Among 2,500 patients studied by cardiac catheterization in northern Germany, the authors identified 47 (approximately 2%) with hypertrophic obstructive cardiomyopathy. Strictly speaking, the authors say, that they recognize the nosologic entity of hypertrophic obstructive cardiomyopathy, but they do not believe that distinction between those with outflow obstruction and those without is warranted. Both the familial and the more frequent sporadic cases appeared in their clinical experience. The familial type showed little difference in sexual incidence, but the sporadic type showed definite male predominance (3:1).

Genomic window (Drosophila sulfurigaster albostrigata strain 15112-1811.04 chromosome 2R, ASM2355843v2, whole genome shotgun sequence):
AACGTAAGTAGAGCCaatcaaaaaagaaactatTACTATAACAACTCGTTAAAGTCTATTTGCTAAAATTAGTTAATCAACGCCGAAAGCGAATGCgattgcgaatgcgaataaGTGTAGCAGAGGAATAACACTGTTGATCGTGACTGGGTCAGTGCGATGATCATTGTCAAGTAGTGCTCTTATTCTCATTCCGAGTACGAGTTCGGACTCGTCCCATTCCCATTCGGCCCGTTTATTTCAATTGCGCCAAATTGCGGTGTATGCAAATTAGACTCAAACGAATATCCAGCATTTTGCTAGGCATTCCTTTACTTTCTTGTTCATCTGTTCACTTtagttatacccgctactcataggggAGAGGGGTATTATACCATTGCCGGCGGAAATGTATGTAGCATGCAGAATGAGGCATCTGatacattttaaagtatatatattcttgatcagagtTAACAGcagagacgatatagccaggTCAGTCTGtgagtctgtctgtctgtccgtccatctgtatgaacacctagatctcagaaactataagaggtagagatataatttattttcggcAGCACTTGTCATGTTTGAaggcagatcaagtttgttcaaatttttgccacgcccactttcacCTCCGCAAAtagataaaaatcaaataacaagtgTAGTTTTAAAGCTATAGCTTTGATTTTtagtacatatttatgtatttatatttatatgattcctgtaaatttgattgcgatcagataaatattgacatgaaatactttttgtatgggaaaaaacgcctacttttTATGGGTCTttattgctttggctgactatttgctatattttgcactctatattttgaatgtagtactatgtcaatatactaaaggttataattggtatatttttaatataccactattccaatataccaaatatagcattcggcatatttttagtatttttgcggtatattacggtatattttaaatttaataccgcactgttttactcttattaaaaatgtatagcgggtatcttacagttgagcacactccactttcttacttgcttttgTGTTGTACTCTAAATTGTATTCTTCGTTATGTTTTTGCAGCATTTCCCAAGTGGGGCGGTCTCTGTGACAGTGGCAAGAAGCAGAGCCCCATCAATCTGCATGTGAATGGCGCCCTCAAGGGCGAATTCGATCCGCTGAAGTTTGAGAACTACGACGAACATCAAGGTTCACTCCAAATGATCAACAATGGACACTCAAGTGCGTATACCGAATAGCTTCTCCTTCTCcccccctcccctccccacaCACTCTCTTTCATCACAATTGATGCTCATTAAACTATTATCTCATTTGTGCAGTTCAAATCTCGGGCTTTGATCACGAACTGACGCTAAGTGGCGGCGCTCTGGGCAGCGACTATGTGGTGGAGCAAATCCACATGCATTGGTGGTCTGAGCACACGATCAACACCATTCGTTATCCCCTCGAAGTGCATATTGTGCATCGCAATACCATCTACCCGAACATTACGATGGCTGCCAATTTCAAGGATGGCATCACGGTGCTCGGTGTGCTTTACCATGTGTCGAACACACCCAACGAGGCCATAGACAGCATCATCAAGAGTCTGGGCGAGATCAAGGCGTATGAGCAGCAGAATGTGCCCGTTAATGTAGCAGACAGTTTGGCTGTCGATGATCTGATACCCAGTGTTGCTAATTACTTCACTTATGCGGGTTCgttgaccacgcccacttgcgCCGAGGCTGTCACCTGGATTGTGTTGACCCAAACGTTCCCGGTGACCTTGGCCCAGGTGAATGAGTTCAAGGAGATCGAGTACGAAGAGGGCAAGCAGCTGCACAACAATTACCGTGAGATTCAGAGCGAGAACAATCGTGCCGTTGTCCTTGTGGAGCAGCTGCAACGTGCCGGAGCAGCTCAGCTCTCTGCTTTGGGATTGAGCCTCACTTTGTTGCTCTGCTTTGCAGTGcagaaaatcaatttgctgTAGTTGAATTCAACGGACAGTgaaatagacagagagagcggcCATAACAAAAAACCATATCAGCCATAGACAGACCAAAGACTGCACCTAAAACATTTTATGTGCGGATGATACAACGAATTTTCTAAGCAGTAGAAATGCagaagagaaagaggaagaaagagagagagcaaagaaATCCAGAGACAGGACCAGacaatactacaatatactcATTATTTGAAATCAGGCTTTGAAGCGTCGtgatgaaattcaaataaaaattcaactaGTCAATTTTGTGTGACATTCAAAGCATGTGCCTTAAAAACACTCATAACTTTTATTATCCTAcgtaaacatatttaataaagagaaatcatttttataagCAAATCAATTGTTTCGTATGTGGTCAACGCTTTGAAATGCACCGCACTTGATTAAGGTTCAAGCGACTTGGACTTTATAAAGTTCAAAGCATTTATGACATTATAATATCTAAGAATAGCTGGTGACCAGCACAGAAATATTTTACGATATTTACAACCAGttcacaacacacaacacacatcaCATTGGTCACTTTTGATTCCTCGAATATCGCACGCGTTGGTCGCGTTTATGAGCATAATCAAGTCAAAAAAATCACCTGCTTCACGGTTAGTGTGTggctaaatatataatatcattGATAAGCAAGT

The anatomical and clinical picture presented by German patients corresponds to that generally reported in this country. Furthermore, there was the same lack of correspondence between clinical severity and findings and as measured hemodynamically. However, in the German experience a normal electrocardiogram virtually excluded the diagnosis: signs of left ventricular hypertrophy, pathological Q waves, and repolarization abnormalities were encountered frequently but in varying combinations in different